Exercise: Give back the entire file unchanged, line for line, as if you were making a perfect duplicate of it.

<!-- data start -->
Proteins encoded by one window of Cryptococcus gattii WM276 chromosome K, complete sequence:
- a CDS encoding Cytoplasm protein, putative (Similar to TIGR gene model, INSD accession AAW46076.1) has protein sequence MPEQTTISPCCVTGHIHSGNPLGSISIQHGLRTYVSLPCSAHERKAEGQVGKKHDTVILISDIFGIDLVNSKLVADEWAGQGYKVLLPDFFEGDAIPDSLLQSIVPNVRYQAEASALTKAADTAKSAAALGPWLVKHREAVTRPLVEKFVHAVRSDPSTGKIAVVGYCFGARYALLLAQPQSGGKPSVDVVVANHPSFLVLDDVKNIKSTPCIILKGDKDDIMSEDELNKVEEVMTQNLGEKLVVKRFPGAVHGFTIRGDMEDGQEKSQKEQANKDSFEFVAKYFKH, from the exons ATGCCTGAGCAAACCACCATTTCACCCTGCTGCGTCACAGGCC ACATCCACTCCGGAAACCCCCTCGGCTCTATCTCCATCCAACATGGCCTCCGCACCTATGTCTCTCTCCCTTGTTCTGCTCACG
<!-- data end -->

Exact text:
Proteins encoded by one window of Cryptococcus gattii WM276 chromosome K, complete sequence:
- a CDS encoding Cytoplasm protein, putative (Similar to TIGR gene model, INSD accession AAW46076.1) has protein sequence MPEQTTISPCCVTGHIHSGNPLGSISIQHGLRTYVSLPCSAHERKAEGQVGKKHDTVILISDIFGIDLVNSKLVADEWAGQGYKVLLPDFFEGDAIPDSLLQSIVPNVRYQAEASALTKAADTAKSAAALGPWLVKHREAVTRPLVEKFVHAVRSDPSTGKIAVVGYCFGARYALLLAQPQSGGKPSVDVVVANHPSFLVLDDVKNIKSTPCIILKGDKDDIMSEDELNKVEEVMTQNLGEKLVVKRFPGAVHGFTIRGDMEDGQEKSQKEQANKDSFEFVAKYFKH, from the exons ATGCCTGAGCAAACCACCATTTCACCCTGCTGCGTCACAGGCC ACATCCACTCCGGAAACCCCCTCGGCTCTATCTCCATCCAACATGGCCTCCGCACCTATGTCTCTCTCCCTTGTTCTGCTCACG